In May 2007, one of the largest local companies in the food and beverages industry decided to continue with its outsourcing strategy regarding maintenance services for its facilities. The contract with the current supplier was about to end, and the company did not want to extend it. The company had recently begun using e-RA for procurement only, a strategy that had proved highly successful in terms of cost reduction. Accordingly, the company decided to use e-RA to contract with a new maintenance service supplier. Industrial maintenance services in food and beverage facilities must meet stringent quality and regulatory standards. Maintenance procedures must be customized and comply with environmental/safety regulations, including those of the Food and Drug Administration (FDA). Among the suppliers who applied to participate, five met a basic criterion with respect to the regulations and were chosen to compete for the contract. The suppliers were not new to the company; hence, there was adequate information available to determine the suppliers' scores.

In this section, we use the scaled data from the e-RA event in which the five suppliers who offered identical services competed. We evaluate each supplier's marginal cost using the model described above, hereafter referred to as RA-Nash. We then compare our results with marginal-cost estimates obtained using RA only (i.e., the RA estimates generated in the first stage of the model), with DEA, and with the marginal costs as evaluated by these service providers.

DEA Procedure

We adapt the DEA linear programming model see, for example, Talluri 2002):


where p is the index of the supplier being evaluated; s represents the number of supplier outputs; m represents the number of supplier inputs; [] is the amount of output h provided by supplier i; [x.sub.ji]; is the amount of input j used by supplier i; decision variables [v.sub.k] and [u.sub.j] are the weights assigned to output h and input j, respectively. The above model is run separately for each supplier N times (where N represents the number of suppliers). In our model, similarly to Talluri (2002), price is the only input, whereas the outputs are service, quality and experience ratings, which were analyzed in the RA. A supplier with a score of 1 is considered to be efficient, and therefore no further savings (offered price reductions) are expected when contracting with this supplier. A score of less than 1 indicates that the evaluated supplier is inefficient and that the initial price might be cut.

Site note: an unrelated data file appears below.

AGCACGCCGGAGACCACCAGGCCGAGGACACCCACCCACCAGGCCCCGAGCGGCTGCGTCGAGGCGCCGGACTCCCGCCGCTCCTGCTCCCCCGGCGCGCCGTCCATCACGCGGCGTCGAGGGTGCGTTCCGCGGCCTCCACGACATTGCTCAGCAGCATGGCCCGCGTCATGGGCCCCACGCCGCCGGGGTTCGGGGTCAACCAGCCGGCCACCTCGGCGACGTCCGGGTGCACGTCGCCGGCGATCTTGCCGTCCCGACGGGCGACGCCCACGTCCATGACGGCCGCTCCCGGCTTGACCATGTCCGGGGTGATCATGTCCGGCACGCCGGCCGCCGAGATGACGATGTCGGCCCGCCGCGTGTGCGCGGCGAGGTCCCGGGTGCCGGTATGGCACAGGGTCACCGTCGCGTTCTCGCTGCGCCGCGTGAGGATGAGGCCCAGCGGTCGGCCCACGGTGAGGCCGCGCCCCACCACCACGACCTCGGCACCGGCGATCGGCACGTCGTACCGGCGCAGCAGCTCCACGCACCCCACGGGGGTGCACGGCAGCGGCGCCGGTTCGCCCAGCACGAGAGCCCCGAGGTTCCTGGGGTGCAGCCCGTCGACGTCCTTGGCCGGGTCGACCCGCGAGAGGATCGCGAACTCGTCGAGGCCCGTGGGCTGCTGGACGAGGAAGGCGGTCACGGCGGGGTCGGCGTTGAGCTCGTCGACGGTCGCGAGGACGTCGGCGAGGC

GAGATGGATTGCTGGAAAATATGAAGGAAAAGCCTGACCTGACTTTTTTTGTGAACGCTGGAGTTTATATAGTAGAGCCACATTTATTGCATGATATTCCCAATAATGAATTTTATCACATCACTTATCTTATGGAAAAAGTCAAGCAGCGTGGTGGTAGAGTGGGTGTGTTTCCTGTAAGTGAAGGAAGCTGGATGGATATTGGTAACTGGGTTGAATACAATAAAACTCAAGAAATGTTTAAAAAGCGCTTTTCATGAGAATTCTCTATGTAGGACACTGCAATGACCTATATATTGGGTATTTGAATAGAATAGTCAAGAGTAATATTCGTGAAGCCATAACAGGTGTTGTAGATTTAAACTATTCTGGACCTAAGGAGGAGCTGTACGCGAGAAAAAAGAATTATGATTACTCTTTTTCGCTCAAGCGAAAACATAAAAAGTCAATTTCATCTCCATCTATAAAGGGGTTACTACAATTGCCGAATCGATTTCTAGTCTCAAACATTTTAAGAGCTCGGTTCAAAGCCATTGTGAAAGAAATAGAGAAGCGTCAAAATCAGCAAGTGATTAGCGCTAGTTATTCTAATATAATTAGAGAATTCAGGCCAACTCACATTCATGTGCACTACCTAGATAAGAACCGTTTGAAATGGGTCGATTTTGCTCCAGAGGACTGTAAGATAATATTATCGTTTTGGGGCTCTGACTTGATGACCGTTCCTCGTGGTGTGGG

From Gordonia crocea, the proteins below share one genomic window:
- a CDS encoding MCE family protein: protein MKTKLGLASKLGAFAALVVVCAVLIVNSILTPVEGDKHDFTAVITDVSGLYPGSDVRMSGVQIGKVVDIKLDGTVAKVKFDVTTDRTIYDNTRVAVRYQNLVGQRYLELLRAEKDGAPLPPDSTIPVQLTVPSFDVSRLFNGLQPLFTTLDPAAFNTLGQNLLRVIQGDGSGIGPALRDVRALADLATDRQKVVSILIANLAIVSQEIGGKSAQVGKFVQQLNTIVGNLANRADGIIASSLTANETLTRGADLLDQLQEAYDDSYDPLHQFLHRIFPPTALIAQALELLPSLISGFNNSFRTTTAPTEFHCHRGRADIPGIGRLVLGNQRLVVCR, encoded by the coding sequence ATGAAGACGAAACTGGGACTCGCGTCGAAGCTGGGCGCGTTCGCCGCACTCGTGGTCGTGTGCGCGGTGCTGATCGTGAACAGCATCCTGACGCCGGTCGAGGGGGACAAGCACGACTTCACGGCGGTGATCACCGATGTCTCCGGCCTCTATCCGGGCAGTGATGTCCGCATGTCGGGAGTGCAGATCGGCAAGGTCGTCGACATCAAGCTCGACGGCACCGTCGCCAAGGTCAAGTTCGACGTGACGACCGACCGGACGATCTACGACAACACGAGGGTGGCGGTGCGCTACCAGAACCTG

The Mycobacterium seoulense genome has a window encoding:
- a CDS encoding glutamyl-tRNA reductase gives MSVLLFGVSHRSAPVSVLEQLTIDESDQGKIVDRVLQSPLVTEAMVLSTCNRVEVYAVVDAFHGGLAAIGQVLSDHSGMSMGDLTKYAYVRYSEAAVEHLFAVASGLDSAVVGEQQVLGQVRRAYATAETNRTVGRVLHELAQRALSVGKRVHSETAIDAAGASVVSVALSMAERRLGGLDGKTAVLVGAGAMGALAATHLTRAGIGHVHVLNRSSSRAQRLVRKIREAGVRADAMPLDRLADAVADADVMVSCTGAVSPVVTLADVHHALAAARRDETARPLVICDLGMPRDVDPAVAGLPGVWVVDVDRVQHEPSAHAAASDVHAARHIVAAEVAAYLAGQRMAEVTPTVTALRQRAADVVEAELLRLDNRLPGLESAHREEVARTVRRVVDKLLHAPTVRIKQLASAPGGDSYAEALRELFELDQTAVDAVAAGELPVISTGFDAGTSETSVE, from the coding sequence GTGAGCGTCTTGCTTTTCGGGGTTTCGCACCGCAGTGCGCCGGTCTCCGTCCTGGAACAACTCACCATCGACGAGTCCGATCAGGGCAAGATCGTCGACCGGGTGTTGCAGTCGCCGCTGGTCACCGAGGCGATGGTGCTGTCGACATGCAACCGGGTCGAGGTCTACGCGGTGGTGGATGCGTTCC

The supplier's evaluation criteria (the "outputs", in DEA terminology) are presented in Table 4. The initial prices, auction results and mean absolute deviations (MAD) for the marginal cost assessments are shown in Table 5 (suppliers are ordered, according to final bid). According to DEA, although supplier 5 is efficient, supplier 1 has the lowest efficient marginal cost estimate, whereas both RA and RA-Nash predict that supplier 5 has the lowest marginal costs. Supplier 1 is also the one to submit the lowest bid in the auction. The MAD comparison shows the superiority of Nash-RA, followed by RA, over DEA. Specifically, the MAD score obtained with DEA is about 138 percent higher than that obtained with RA, and about 210 percent higher than that obtained with RA-Nash.


Suppliers Evaluation Ratings

Supplier No.   Quality   Experience   Service
1                    7          7.5         7
2                    8            8         8
3                    8            8       7.5
4                    9            7         7
5                    9            8         8

Sensitivity Analysis

The goal of the sensitivity analysis was to highlight the accuracy of our RA-Nash approach for estimating marginal costs as compared with RA- and DEA-based methods, thereby validating the main contribution of our study compared with the extensive existing literature on efficient marginal costs. Incrementing the experience rating of efficient supplier 5, we find that RA-Nash outperforms DEA for the whole range (0), (10) of the experience rating. When supplier 5's experience rating is varied in the range of 6.1-10, RA-Nash is the best model, producing estimates that are closest to those made by the suppliers.

Figure 1 shows the MAD from the suppliers' estimates for each of the three models, for different values of supplier 5's experience rating within the range [6.1, 10]. This figure highlights the clear advantage of the RA-Nash model over RA and DEA. For example, when supplier 5's experience rating is 9, the marginal costs obtained by RA-Nash are 34.72 percent closer to the estimates made by the suppliers compared with those obtained by RA, and are 151.75 percent closer than those obtained by DEA. Overall, even when the supplier's experience (or the effect of the supplier's experience on the efficient marginal cost) is estimated with an error of up to 100*(10-6.1)/8 = 48.75 percent, the RA-Nash model still remains superior over the RA and DEA models. Moreover, the RA and RA-Nash models retain their advantage over DEA even if we utilize an interval rather than the point estimate of the marginal cost. Specifically, RA is advantageous over the DEA for the entire experience range 1[0, 10], which corresponds to the efficiency score (1-[gamma]) interval [0, 0.95]. On the other hand, the 95 percent confidence interval of the efficiency score of supplier 5 is much narrower [0.47, 0.73]. Therefore, for any value adopted from the former interval, RA will yield an estimate of the marginal cost that is closer to that made by the supplier compared with the DEA estimate.